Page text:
We're in a whirlwind of information and urgency as the Government aims to vaccinate more than 90 per cent of Kiwis against Covid-19, so the country can move away from measures such as lockdowns.
Young teens were thrust into the race to get vaccinated on August 20 when the Government announced Medsafe's approval of the Pfizer/BioNTech Covid-19 for people aged 12 to 15.
Miriam Centre counselling centre director Patsy Henderson-Watt said she's been blown away by the clarity youth showed about getting their jabs.
"A number of the young people I work with have really surprised me with how straightforward they've been about it, like it's common sense and no big deal."
But Henderson-Watt said there were a few instances where families had clashed over whether or not to be vaccinated.
To help avoid a family divide, Henderson-Watt and her colleague - senior child and family therapist Debbie Blain - provide tips for families on how to talk about the Covid-19 vaccine.
1. Get the facts
Henderson-Watt said it was easy for parents to insist on their beliefs without giving the same respect to their children.
She said a young girl in the Far North had responded to news a person was fully vaccinated by saying, "oh, you shouldn't be, Miss. You should talk to my father. Do you know, now you've got poison in you."
"I was amazed by that," Henderson-Watt said.
She believed the young girl had missed out on vital and factual discussions.
"It's so respectful to young people to have those healthy conversations of, here are the scientific facts, what do you reckon," she said.
"Even the kids who stay quiet, their brains take away the ideas and they think about it."
Henderson-Watt said presenting young people with real information helped nurture their thought processes.
"Then it's about respecting what decision they make."
Blain said it was up to adults to help young people access accurate information.
"We know kids can research anything - especially online. But they need help to know not to believe everything they read."
"We need to ensure they have the correct information. It's up to us, schools, and our communities," she said.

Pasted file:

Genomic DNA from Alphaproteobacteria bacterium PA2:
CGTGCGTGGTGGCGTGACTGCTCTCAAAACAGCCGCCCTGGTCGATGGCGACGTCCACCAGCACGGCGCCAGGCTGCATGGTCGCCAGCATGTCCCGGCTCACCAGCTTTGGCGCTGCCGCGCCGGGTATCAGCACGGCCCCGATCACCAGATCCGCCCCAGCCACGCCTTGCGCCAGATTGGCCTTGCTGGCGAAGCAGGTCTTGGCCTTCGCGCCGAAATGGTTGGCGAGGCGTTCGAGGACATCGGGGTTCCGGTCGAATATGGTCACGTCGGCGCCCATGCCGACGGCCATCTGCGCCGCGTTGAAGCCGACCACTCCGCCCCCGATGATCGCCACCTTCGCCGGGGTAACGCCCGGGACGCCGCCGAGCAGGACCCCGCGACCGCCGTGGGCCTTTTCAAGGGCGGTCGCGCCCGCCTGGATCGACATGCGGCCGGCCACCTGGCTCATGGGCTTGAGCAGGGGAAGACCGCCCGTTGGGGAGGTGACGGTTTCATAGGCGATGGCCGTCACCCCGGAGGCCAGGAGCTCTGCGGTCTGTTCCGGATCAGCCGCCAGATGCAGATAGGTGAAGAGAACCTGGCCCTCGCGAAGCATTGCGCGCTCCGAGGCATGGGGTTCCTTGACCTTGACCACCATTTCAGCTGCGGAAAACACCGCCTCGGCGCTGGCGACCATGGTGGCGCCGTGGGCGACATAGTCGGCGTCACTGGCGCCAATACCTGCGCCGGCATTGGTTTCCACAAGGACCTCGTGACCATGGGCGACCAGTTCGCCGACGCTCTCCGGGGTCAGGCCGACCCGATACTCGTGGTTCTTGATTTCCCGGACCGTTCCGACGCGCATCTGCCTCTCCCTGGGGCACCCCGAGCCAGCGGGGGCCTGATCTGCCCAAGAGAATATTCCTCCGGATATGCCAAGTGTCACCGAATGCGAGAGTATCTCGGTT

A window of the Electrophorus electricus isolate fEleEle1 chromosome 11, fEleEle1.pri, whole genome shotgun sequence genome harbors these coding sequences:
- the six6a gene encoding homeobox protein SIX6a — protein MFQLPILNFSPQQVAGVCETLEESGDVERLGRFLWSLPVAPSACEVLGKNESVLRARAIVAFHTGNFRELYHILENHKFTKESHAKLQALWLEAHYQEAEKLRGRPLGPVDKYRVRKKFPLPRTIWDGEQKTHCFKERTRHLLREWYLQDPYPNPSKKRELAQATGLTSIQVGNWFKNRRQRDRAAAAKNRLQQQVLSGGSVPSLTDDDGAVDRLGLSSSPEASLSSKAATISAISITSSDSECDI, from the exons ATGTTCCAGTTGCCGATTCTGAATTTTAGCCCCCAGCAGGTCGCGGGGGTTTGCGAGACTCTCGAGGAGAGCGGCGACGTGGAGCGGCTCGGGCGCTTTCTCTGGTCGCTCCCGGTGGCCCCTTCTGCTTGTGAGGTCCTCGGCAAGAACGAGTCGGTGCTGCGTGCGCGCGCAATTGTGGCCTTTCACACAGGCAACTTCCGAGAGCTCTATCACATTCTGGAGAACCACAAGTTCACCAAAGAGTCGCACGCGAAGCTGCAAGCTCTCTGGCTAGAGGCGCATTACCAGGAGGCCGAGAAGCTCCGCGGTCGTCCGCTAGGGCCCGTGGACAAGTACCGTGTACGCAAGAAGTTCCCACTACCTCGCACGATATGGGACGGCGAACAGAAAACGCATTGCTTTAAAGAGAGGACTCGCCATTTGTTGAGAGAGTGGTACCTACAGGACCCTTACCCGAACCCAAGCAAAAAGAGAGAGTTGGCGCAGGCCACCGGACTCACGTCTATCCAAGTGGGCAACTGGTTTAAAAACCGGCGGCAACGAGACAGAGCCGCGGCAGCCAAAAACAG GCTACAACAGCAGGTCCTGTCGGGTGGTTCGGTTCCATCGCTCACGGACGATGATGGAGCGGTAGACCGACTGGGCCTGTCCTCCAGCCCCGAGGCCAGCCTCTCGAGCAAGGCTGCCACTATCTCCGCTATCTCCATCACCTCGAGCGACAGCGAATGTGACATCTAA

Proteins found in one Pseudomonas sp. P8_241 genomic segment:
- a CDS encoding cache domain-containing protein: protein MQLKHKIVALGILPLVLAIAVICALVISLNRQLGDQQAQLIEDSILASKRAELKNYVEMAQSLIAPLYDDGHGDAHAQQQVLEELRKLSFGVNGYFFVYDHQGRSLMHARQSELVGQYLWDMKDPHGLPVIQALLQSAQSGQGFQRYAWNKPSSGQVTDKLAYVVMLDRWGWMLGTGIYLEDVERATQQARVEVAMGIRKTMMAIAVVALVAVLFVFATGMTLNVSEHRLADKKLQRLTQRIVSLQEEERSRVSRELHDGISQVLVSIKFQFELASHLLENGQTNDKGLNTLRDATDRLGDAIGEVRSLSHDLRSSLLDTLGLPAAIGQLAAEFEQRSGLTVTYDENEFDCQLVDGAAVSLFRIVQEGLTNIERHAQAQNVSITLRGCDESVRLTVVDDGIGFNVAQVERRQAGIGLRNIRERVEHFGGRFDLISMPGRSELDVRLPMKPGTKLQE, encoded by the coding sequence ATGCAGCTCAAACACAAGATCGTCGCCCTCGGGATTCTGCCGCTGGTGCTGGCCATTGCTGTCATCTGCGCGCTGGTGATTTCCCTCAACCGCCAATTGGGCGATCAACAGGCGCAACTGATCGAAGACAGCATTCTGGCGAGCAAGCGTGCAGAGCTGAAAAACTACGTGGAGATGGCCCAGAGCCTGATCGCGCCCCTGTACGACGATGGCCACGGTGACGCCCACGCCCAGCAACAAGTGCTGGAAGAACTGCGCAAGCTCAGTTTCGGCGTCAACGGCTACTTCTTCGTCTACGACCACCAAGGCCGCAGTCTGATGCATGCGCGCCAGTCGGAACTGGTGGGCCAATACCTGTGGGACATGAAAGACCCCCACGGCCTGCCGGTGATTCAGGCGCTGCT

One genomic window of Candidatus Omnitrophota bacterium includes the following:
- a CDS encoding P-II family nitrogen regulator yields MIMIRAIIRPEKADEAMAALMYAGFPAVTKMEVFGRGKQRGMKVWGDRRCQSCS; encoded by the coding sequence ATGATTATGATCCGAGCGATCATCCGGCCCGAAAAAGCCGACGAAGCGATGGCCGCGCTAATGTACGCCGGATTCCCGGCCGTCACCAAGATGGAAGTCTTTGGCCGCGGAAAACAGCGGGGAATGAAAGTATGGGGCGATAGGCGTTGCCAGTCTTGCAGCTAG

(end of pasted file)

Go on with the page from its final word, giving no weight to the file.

Blain said her experience had shown her cases of kids having been vaccinated but not their parents because the young people were "more sensible" about the pandemic response.
"I'm really impressed with our young people. They're being incredibly sensible and responsible with vaccinations."
Henderson-Watt said this was because kids were concerned about the world and their futures.
"Intelligent young kids are thinking it through for themselves and they're concerned about the future of their country. To me, that's hopeful and we older people should be following their lead."
She said young people were unheeded in a lot of families.
"But our young people are so sensible and uncluttered in their minds so we should be having all these really good discussions they're great at having, and we need to make sure we're listening."
3. Be brave
Henderson-Watt acknowledged sharing different points of view, especially in the age of social media, wasn't easy.
She knew of parents in their 60s, who'd sneaked off to be vaccinated without telling their adult anti-vax children.
"They're the parents - they should be able to tell their kids, 'This what we think'."
Henderson-Watt said families needed to provide an environment where it was safe to talk about the hard stuff.
"The message we want to get out there, especially to young people, is be brave - you've got wonderful and important things to say - you just have to keep speaking out."